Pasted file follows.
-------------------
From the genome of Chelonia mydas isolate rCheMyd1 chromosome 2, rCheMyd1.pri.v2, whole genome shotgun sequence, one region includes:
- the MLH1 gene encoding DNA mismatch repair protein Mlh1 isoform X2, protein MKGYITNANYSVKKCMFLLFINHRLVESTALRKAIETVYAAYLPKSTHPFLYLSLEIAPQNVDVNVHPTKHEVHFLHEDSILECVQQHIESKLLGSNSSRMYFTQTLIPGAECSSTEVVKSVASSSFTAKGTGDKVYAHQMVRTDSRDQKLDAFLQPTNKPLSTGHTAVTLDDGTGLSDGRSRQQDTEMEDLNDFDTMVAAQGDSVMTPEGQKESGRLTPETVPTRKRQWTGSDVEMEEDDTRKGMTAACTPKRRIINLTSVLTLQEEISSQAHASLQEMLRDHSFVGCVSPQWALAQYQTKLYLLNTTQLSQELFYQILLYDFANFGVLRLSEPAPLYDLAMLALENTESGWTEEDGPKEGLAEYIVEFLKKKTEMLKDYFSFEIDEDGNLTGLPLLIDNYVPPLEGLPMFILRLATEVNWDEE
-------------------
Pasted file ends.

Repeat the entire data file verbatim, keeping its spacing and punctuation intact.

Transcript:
From the genome of Chelonia mydas isolate rCheMyd1 chromosome 2, rCheMyd1.pri.v2, whole genome shotgun sequence, one region includes:
- the MLH1 gene encoding DNA mismatch repair protein Mlh1 isoform X2, protein MKGYITNANYSVKKCMFLLFINHRLVESTALRKAIETVYAAYLPKSTHPFLYLSLEIAPQNVDVNVHPTKHEVHFLHEDSILECVQQHIESKLLGSNSSRMYFTQTLIPGAECSSTEVVKSVASSSFTAKGTGDKVYAHQMVRTDSRDQKLDAFLQPTNKPLSTGHTAVTLDDGTGLSDGRSRQQDTEMEDLNDFDTMVAAQGDSVMTPEGQKESGRLTPETVPTRKRQWTGSDVEMEEDDTRKGMTAACTPKRRIINLTSVLTLQEEISSQAHASLQEMLRDHSFVGCVSPQWALAQYQTKLYLLNTTQLSQELFYQILLYDFANFGVLRLSEPAPLYDLAMLALENTESGWTEEDGPKEGLAEYIVEFLKKKTEMLKDYFSFEIDEDGNLTGLPLLIDNYVPPLEGLPMFILRLATEVNWDEE